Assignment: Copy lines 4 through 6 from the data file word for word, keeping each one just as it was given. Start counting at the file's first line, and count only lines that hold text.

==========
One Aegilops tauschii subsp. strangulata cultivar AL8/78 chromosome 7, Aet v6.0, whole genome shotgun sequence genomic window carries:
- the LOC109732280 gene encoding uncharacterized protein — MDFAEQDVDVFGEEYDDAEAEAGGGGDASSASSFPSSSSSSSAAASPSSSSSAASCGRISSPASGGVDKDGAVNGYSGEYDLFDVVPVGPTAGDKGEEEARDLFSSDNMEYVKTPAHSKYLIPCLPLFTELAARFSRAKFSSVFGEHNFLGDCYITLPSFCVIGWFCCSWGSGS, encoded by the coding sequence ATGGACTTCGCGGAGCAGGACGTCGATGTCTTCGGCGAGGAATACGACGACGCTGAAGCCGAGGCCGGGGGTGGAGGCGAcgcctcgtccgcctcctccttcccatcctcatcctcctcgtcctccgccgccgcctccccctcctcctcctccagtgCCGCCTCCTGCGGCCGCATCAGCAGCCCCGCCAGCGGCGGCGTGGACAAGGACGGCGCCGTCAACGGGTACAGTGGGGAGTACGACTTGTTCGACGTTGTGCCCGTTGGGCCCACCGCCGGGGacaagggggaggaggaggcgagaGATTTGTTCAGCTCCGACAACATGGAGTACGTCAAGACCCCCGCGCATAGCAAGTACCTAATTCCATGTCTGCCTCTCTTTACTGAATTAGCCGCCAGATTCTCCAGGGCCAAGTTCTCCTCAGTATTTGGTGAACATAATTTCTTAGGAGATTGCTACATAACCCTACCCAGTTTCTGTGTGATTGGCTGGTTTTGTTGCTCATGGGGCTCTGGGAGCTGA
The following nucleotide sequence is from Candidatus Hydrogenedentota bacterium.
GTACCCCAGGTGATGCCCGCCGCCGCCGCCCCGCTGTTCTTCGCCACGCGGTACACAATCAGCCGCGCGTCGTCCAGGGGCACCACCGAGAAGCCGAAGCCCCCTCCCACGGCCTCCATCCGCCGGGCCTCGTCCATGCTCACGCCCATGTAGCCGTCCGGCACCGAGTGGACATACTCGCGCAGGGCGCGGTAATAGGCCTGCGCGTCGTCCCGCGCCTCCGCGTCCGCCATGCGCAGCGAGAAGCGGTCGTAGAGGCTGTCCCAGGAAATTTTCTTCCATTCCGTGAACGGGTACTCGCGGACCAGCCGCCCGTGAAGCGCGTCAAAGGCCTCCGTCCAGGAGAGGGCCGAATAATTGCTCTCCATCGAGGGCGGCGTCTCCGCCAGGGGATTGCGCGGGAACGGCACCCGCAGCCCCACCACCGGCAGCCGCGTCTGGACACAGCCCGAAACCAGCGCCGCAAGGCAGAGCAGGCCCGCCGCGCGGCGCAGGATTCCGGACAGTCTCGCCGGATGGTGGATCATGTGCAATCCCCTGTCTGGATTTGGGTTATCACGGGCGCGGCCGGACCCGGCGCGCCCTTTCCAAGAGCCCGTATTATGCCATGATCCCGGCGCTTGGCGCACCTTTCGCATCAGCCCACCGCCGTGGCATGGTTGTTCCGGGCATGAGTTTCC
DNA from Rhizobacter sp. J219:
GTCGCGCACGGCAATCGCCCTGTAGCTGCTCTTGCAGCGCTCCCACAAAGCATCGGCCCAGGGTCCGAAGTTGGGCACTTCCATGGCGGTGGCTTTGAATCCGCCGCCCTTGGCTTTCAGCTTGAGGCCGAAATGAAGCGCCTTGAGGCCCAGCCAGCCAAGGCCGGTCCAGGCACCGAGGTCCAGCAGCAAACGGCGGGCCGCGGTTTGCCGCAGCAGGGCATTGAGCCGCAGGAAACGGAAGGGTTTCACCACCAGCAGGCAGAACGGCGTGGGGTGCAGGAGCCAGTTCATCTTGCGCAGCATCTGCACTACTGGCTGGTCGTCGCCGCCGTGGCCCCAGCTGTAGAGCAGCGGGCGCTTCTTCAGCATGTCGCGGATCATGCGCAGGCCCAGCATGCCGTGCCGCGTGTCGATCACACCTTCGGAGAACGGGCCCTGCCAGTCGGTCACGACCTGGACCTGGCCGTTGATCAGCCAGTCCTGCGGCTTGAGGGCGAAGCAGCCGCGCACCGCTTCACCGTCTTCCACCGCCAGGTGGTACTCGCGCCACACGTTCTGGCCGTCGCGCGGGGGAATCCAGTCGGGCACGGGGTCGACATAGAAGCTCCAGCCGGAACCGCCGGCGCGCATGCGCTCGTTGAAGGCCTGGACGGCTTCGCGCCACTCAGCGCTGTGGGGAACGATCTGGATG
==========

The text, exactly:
GTACCCCAGGTGATGCCCGCCGCCGCCGCCCCGCTGTTCTTCGCCACGCGGTACACAATCAGCCGCGCGTCGTCCAGGGGCACCACCGAGAAGCCGAAGCCCCCTCCCACGGCCTCCATCCGCCGGGCCTCGTCCATGCTCACGCCCATGTAGCCGTCCGGCACCGAGTGGACATACTCGCGCAGGGCGCGGTAATAGGCCTGCGCGTCGTCCCGCGCCTCCGCGTCCGCCATGCGCAGCGAGAAGCGGTCGTAGAGGCTGTCCCAGGAAATTTTCTTCCATTCCGTGAACGGGTACTCGCGGACCAGCCGCCCGTGAAGCGCGTCAAAGGCCTCCGTCCAGGAGAGGGCCGAATAATTGCTCTCCATCGAGGGCGGCGTCTCCGCCAGGGGATTGCGCGGGAACGGCACCCGCAGCCCCACCACCGGCAGCCGCGTCTGGACACAGCCCGAAACCAGCGCCGCAAGGCAGAGCAGGCCCGCCGCGCGGCGCAGGATTCCGGACAGTCTCGCCGGATGGTGGATCATGTGCAATCCCCTGTCTGGATTTGGGTTATCACGGGCGCGGCCGGACCCGGCGCGCCCTTTCCAAGAGCCCGTATTATGCCATGATCCCGGCGCTTGGCGCACCTTTCGCATCAGCCCACCGCCGTGGCATGGTTGTTCCGGGCATGAGTTTCC
DNA from Rhizobacter sp. J219:
GTCGCGCACGGCAATCGCCCTGTAGCTGCTCTTGCAGCGCTCCCACAAAGCATCGGCCCAGGGTCCGAAGTTGGGCACTTCCATGGCGGTGGCTTTGAATCCGCCGCCCTTGGCTTTCAGCTTGAGGCCGAAATGAAGCGCCTTGAGGCCCAGCCAGCCAAGGCCGGTCCAGGCACCGAGGTCCAGCAGCAAACGGCGGGCCGCGGTTTGCCGCAGCAGGGCATTGAGCCGCAGGAAACGGAAGGGTTTCACCACCAGCAGGCAGAACGGCGTGGGGTGCAGGAGCCAGTTCATCTTGCGCAGCATCTGCACTACTGGCTGGTCGTCGCCGCCGTGGCCCCAGCTGTAGAGCAGCGGGCGCTTCTTCAGCATGTCGCGGATCATGCGCAGGCCCAGCATGCCGTGCCGCGTGTCGATCACACCTTCGGAGAACGGGCCCTGCCAGTCGGTCACGACCTGGACCTGGCCGTTGATCAGCCAGTCCTGCGGCTTGAGGGCGAAGCAGCCGCGCACCGCTTCACCGTCTTCCACCGCCAGGTGGTACTCGCGCCACACGTTCTGGCCGTCGCGCGGGGGAATCCAGTCGGGCACGGGGTCGACATAGAAGCTCCAGCCGGAACCGCCGGCGCGCATGCGCTCGTTGAAGGCCTGGACGGCTTCGCGCCACTCAGCGCTGTGGGGAACGATCTGGATG